I have a lot of friends that went to Texas. We often get into debates about who is better – LSU or Texas. This year there is no debate and there is a very good chance we will see Texas play Florida in the BCS title game (which is why Texas will probably try and hang 60+ points on the Aggies Thursday). So as a Thanksgiving homage to my Texas friends, enjoy this Mack Brown recruiting tape – “take one of those Holiday Bowl trophies . . . I have plenty of those”
I’m headed down to Austin tomorrow for a TechCrunch/Austin Ventures event. There is a round table on grassroots marketing and then an evening event where some of the top start-ups in Texas are going to show their goods. I’m an information/idea junkie, so events like this are right in my wheelhouse. On Friday I’m headed straight from Austin to Kevin D’s cabin on Lake Texoma for a “Team ThinkCash Cycling Camp”. However, there will be no discussion of emergency short-term loans on this trip. Basically a couple days of cycling, wake-boarding and cooking burgers/steaks by the lake. I’m really looking forward to it and thankful that I have an understanding wife😉
Kevin had a great post about how hot it has been in North Texas. 17 of the last 18 days it has been 100+ degrees in Fort Worth (today should make it 18 of 19). Sunday was 107 degrees! I rode on Thursday and yesterday after work and it is just too damn hot – pretty depressing when you roll out and it is 105 degrees. This is the first time since I started riding that the heat has had a dramatic impact on my riding (luckily I’m pretty heat tolerant growing-up in South Louisiana).
Cyclingnews.com actually has an interesting answer to the question of how heat impacts training today in their Form & Fitness Q&A:
There are several interesting effects of training in high temperatures and high humidity. Principally at such temperatures the dissipation of heat becomes unavoidably the limiting factor to performance. That means the speeds or powers one can put out in extreme heat are less than what one can do at lower temperatures and one simply cannot train as hard or as effectively.
The reasons are that humans use sweat evaporation as the principle mode of cooling and that we cannot function with body temperatures more than a few degrees above normal. Dissipating heat by evaporation of sweat requires delivery of heat from the core and working muscles to the skin. That heat is moved from the core to the skin by blood which would be flowing through muscles at lower temperatures, so the first problem is that there is less blood available to deliver oxygen to the muscles. Then, evaporative cooling is less effective in high humidity, so one simply can’t effectively cool oneself by sweating in those conditions. The brain will shut down muscle activity to prevent overheating. Overheating causes coma and death, so not overheating is a better choice. I don’t mean that you can’t use muscles when it’s hot, but that the effort required to make a contraction force that would feel easy in cooler temperatures becomes greater in warmer temperatures.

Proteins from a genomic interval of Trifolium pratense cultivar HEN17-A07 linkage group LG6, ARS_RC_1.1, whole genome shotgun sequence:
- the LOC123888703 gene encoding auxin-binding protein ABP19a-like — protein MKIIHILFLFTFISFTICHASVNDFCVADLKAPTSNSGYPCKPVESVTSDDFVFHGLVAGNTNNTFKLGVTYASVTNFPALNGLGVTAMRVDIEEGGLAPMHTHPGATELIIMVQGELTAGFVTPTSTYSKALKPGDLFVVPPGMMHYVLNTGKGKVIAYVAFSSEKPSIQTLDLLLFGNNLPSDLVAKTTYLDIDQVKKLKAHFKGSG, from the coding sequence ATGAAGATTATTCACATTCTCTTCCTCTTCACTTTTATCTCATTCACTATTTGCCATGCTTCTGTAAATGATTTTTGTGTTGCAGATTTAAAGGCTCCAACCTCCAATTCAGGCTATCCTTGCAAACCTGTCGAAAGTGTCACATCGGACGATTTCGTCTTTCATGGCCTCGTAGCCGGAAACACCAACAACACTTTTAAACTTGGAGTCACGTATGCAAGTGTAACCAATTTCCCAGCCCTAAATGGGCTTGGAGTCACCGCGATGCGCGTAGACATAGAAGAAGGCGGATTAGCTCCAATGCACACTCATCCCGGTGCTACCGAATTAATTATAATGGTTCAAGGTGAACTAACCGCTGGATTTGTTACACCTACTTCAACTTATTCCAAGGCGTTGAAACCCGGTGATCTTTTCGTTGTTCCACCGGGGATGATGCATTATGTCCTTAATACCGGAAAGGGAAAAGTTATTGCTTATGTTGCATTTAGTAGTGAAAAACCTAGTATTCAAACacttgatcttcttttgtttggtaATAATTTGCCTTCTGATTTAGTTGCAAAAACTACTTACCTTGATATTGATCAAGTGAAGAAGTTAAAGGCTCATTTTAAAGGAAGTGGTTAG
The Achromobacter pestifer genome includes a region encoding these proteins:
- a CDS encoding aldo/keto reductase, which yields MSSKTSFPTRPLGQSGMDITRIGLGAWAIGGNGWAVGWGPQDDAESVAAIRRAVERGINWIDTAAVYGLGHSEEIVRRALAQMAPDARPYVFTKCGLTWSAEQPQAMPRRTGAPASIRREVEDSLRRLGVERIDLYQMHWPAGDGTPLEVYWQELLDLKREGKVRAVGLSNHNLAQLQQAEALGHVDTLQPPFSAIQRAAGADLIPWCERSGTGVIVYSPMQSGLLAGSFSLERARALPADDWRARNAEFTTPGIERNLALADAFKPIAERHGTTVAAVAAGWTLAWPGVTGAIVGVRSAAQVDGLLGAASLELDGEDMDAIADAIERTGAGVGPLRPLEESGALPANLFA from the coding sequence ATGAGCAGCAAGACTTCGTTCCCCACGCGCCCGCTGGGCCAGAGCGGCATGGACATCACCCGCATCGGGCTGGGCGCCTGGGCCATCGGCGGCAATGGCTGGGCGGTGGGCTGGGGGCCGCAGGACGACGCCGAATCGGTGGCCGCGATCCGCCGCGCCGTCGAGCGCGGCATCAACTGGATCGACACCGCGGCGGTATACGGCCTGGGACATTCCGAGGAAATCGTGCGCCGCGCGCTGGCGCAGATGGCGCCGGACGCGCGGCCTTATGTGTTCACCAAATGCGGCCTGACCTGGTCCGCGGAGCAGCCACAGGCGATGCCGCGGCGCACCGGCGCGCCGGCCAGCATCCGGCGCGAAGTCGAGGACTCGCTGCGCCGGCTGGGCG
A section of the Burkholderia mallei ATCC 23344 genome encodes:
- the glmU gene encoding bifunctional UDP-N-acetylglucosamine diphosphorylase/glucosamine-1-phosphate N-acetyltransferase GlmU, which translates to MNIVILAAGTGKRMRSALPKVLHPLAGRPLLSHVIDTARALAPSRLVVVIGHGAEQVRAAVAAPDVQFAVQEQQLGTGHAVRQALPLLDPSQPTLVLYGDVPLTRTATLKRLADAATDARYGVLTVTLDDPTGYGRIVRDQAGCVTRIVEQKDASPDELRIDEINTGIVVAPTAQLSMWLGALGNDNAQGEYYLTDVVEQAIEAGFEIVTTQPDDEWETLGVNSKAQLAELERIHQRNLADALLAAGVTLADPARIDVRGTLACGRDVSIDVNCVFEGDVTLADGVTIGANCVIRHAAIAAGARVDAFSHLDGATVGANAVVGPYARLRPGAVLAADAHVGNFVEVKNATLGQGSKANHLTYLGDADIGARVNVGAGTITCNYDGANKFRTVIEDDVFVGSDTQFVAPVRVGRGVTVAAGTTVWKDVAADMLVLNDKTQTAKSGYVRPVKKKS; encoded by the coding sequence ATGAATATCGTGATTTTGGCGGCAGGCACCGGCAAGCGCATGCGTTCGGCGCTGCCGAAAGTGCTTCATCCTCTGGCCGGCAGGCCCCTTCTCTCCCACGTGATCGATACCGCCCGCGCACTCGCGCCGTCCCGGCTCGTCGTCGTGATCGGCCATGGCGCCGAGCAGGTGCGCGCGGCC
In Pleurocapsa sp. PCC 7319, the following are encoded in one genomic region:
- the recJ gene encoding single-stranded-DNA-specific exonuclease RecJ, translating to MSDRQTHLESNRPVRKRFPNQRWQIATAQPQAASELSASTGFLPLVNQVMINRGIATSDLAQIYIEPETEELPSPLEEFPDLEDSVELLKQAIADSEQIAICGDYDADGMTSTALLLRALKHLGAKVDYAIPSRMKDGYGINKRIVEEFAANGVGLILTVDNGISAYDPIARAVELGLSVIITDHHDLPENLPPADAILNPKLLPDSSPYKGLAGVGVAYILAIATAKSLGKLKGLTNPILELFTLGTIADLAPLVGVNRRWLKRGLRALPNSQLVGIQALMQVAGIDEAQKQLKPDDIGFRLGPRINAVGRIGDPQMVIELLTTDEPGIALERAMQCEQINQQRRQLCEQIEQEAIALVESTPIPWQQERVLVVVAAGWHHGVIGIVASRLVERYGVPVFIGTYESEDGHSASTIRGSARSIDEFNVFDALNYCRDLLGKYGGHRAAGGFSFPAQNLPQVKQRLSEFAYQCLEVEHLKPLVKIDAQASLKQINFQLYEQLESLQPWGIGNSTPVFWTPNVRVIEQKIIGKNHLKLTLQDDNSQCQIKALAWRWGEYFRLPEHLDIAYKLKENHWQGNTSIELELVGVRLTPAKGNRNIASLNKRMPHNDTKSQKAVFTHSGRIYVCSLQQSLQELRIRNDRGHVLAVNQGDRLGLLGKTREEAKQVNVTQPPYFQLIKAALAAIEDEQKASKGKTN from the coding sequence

So, to answer you question directly: The downsides of training in 40 degree Celsius (104F) and 80-90% humidity are that it is relatively ineffective and you are at risk for death by heat-stroke. The upside is that if you ever race somewhere warm, you will be well adjusted to the heat.
If you want to train effectively you need to do the same things that your competitors who live in snow country do in the winter: Find someplace safe to ride where the temperatures are more conducive to physiologically effective training: Get out the indoor trainer and ride somewhere air-conditioned.
So for the next few weeks I’ll be doing most of my riding in the morning. Hopefully we get a reprieve from the heat when TX Tough rolls around.
I really got into cycling about two years ago. One of the first challenges I set for myself was to do the Lance Armstrong Foundation LIVESTRONG ride in Austin. The ride was 100 miles (at a time when the longest ride I had ever done was 40 miles). I put a lot of time and energy into training for the event; additionally, I also put a lot of effort into my fund-raising. As a result, I was able to finish the 100 mile ride in a respectable time, but more importantly, I raised almost $12,000 for the LAF. I’ve decided to use my passion for cycling one more time to raise money for a good cause.
This is the first year for TX TOUGH in Dallas. The TX TOUGH Tour is a pledge fund-raiser created exclusively to raise money for Children’s Medical Center in Dallas. The bike tour will be a 112 mile ride starting and finishing in Victory Park on Sept. 14. With two, young children any organization that helps kids has a special place in my heart. Additionally, some very close family members went through a difficult time recently that was helped by the environment that a Children’s Medical Center provides.
Since riding 100+ miles isn’t a big challenge for me anymore, I’m going to make it more interesting by riding the 112 miles on a single speed bike. For those of you that aren’t into cycling, this is a pretty daunting task. A single speed means just that, one gear. So if I want to go fast, I just keep spinning my legs even faster. If there is a big hill, no changing to a lower gear, I just stand up and grind-it-out. I’m pretty sure I’ll be the only person crazy enough to do the ride on a single speed, so you make sure my effort isn’t in vain by supporting my fund-raising efforts here. I’ve formed a team for us here at ThinkCash, with the promise of fancy, new ThinkCash kits for everyone that raises money and completes the 56 or 112 mile ride (I’ll give a sneak preview of the kits on this blog before the event).
Believe it or not, but this blog now gets a few thousand readers every month. I’m hoping that through “the power of the Internet” I can harness some of your goodwill to raise money for a great cause. The event is only six weeks away, so I don’t have a lot of time. As always I will keep everyone updated on my training and fund-raising efforts. Hopefully the temps come down before Sept. (we’ve have 10 straight 100+ degree days here in Fort Worth).